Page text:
One of the most profound helps to one’s faith is the institution of friendship. Friendship could be considered one of the best gifts of personhood, one of the distinguishing marks of humanity, and one of the surest means to individual change. The evangelical who strives to live the Christian life without friends will find themselves lacking much good they would otherwise possess. Friendship is underrated.
This might seem a bit simple, I suppose. The important stuff is Bible reading and praying and all that. Friendships are incidental. They make for nice photographs and letters and that sort of thing, but they’re of little practical good spiritually. This harmless little thought is actually quite damaging, and has wreaked much havoc on a generation of individualist Christians. One need only look at Christ and His apostles to see a model of Christian friendship. Sure, there was more going on than mere friendship in this partnership. But the joy of being friends was a key part of Christ’s life, and the life of His apostles. Witness His distress when, in Gethsemane, He found His friends asleep when He had asked that they stay awake on His behalf. Observe the pathos in His conversation with Peter in which He restored Peter to a life of witness. Consider the fact that John referred to himself as the disciple Jesus loved, and you see clearly that Jesus was a man who knew the importance and value of friendships. The strongest man who ever lived, with the strongest faith ever possessed, nonetheless surrounded himself with a band of friends. We would do well to follow His example.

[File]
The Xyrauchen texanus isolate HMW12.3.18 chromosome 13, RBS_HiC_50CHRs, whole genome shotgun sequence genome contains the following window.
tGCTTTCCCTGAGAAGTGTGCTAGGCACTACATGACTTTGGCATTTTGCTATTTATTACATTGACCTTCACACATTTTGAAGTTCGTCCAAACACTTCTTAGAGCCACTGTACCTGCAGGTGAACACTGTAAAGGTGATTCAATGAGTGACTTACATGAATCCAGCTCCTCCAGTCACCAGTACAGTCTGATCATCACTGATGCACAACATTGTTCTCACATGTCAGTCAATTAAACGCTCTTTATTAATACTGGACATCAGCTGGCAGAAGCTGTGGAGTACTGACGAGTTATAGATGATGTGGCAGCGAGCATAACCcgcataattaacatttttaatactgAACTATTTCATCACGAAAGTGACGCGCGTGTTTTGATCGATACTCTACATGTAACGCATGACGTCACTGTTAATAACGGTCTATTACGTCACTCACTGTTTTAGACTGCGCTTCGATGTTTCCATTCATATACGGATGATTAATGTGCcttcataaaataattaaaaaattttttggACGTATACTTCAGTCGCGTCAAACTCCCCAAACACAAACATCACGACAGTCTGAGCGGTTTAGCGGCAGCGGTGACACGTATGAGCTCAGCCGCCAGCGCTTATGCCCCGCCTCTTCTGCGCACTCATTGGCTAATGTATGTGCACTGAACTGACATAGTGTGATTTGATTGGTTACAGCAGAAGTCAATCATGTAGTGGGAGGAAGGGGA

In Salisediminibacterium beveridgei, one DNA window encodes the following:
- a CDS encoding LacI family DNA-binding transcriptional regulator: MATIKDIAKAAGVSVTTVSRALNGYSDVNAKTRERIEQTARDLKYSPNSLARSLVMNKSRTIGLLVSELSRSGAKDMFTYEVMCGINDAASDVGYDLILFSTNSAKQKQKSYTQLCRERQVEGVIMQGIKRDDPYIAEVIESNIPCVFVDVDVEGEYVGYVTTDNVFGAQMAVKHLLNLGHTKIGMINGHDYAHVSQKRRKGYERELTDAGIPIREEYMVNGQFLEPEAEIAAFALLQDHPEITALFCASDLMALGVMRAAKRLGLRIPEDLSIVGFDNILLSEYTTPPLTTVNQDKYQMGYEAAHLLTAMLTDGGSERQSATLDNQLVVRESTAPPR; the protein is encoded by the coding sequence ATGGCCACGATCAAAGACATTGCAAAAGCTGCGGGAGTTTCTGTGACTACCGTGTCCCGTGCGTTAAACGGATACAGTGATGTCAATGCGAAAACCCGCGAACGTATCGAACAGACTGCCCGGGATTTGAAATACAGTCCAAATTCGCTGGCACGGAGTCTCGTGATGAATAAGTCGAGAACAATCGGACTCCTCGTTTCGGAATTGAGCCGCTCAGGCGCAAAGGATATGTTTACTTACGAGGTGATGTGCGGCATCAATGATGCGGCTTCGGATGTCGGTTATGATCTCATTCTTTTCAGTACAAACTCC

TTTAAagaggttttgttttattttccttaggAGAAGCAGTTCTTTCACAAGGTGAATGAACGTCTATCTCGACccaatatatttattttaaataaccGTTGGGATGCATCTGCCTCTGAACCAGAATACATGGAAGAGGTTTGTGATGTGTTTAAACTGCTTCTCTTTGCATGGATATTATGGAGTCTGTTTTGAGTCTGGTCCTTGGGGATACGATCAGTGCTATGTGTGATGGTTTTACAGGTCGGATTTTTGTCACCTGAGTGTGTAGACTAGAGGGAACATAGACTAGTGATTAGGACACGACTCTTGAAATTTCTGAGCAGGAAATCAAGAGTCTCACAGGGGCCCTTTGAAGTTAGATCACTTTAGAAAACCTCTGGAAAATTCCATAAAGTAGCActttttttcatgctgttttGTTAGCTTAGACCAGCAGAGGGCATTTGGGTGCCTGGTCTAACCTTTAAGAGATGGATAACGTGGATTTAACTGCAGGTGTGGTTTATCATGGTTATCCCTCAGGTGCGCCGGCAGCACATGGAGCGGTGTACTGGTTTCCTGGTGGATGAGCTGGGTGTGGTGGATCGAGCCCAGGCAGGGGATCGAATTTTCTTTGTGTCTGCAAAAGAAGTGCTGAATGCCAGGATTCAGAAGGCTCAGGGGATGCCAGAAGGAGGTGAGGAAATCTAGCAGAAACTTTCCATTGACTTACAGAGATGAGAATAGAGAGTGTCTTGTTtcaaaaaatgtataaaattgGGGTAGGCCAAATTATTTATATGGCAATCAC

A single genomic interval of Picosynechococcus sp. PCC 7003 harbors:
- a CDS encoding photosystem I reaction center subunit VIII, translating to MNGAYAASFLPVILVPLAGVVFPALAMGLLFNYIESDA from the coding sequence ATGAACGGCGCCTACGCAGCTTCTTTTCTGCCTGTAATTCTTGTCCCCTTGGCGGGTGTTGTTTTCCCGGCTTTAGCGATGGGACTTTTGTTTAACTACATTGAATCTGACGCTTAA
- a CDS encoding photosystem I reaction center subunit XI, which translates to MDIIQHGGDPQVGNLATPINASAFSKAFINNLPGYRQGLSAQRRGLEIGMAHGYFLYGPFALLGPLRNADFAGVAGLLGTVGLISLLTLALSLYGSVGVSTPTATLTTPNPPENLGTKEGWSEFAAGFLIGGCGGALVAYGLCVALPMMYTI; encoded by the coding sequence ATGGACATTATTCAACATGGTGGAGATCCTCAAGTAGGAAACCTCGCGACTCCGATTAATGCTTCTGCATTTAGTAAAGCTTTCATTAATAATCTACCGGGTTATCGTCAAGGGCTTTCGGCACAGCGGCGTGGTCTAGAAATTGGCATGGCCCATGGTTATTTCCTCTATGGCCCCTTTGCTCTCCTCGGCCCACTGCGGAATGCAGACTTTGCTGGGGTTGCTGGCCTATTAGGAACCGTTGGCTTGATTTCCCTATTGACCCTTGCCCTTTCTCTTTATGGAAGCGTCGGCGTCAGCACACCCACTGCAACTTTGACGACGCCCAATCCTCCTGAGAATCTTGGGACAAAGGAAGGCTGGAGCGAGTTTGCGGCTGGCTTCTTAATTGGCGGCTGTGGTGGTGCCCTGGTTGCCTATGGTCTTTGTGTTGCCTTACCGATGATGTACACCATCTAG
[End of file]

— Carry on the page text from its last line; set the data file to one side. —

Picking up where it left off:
I know the value of this advice, having practiced it when in a very challenging collegiate environment. I lived with a group of young men who challenged me, encouraged me, and shared life with me over the course of several years. Much good came from our friendship, including association that stretches into the current day. Tomorrow, I’ll give specific ways this band of friends has helped me.